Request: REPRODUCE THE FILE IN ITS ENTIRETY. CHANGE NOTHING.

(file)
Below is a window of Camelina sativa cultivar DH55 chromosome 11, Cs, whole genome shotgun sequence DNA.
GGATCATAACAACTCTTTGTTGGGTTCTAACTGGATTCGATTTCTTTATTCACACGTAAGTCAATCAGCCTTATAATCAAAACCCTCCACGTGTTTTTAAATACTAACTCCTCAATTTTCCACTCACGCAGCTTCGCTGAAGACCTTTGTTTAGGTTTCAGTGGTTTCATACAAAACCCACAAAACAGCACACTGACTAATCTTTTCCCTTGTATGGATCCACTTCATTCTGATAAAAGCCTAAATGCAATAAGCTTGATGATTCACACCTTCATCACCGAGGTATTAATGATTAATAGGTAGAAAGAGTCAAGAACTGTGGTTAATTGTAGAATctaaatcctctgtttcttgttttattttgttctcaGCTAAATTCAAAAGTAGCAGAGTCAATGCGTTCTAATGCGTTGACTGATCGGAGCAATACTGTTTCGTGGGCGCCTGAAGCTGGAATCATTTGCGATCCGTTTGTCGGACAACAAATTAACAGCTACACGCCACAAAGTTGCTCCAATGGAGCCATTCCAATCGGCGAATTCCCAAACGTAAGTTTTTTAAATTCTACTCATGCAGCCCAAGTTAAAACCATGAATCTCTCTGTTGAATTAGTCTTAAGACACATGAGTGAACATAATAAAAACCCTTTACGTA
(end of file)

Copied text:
Below is a window of Camelina sativa cultivar DH55 chromosome 11, Cs, whole genome shotgun sequence DNA.
GGATCATAACAACTCTTTGTTGGGTTCTAACTGGATTCGATTTCTTTATTCACACGTAAGTCAATCAGCCTTATAATCAAAACCCTCCACGTGTTTTTAAATACTAACTCCTCAATTTTCCACTCACGCAGCTTCGCTGAAGACCTTTGTTTAGGTTTCAGTGGTTTCATACAAAACCCACAAAACAGCACACTGACTAATCTTTTCCCTTGTATGGATCCACTTCATTCTGATAAAAGCCTAAATGCAATAAGCTTGATGATTCACACCTTCATCACCGAGGTATTAATGATTAATAGGTAGAAAGAGTCAAGAACTGTGGTTAATTGTAGAATctaaatcctctgtttcttgttttattttgttctcaGCTAAATTCAAAAGTAGCAGAGTCAATGCGTTCTAATGCGTTGACTGATCGGAGCAATACTGTTTCGTGGGCGCCTGAAGCTGGAATCATTTGCGATCCGTTTGTCGGACAACAAATTAACAGCTACACGCCACAAAGTTGCTCCAATGGAGCCATTCCAATCGGCGAATTCCCAAACGTAAGTTTTTTAAATTCTACTCATGCAGCCCAAGTTAAAACCATGAATCTCTCTGTTGAATTAGTCTTAAGACACATGAGTGAACATAATAAAAACCCTTTACGTA